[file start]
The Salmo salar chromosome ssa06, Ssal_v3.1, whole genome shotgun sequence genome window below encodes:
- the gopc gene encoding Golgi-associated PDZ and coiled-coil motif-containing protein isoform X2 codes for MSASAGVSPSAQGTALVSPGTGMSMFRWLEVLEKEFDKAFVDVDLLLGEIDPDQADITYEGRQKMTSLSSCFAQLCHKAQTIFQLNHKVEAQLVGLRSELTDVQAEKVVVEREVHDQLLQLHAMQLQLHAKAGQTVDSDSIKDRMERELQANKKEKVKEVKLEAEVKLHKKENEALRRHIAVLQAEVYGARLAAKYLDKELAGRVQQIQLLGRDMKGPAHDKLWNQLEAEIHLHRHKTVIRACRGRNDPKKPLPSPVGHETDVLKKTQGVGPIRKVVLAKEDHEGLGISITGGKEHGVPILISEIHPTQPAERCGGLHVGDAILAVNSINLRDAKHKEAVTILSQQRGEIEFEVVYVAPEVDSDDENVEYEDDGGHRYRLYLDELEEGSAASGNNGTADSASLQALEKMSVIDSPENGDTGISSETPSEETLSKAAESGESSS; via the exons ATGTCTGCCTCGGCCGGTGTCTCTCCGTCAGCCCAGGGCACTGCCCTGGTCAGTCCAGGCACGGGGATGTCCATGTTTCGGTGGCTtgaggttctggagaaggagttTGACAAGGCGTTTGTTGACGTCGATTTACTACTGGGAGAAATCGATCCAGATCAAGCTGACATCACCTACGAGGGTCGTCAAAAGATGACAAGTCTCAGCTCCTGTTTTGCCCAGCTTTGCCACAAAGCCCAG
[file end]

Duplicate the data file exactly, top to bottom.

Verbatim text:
The Salmo salar chromosome ssa06, Ssal_v3.1, whole genome shotgun sequence genome window below encodes:
- the gopc gene encoding Golgi-associated PDZ and coiled-coil motif-containing protein isoform X2 codes for MSASAGVSPSAQGTALVSPGTGMSMFRWLEVLEKEFDKAFVDVDLLLGEIDPDQADITYEGRQKMTSLSSCFAQLCHKAQTIFQLNHKVEAQLVGLRSELTDVQAEKVVVEREVHDQLLQLHAMQLQLHAKAGQTVDSDSIKDRMERELQANKKEKVKEVKLEAEVKLHKKENEALRRHIAVLQAEVYGARLAAKYLDKELAGRVQQIQLLGRDMKGPAHDKLWNQLEAEIHLHRHKTVIRACRGRNDPKKPLPSPVGHETDVLKKTQGVGPIRKVVLAKEDHEGLGISITGGKEHGVPILISEIHPTQPAERCGGLHVGDAILAVNSINLRDAKHKEAVTILSQQRGEIEFEVVYVAPEVDSDDENVEYEDDGGHRYRLYLDELEEGSAASGNNGTADSASLQALEKMSVIDSPENGDTGISSETPSEETLSKAAESGESSS; via the exons ATGTCTGCCTCGGCCGGTGTCTCTCCGTCAGCCCAGGGCACTGCCCTGGTCAGTCCAGGCACGGGGATGTCCATGTTTCGGTGGCTtgaggttctggagaaggagttTGACAAGGCGTTTGTTGACGTCGATTTACTACTGGGAGAAATCGATCCAGATCAAGCTGACATCACCTACGAGGGTCGTCAAAAGATGACAAGTCTCAGCTCCTGTTTTGCCCAGCTTTGCCACAAAGCCCAG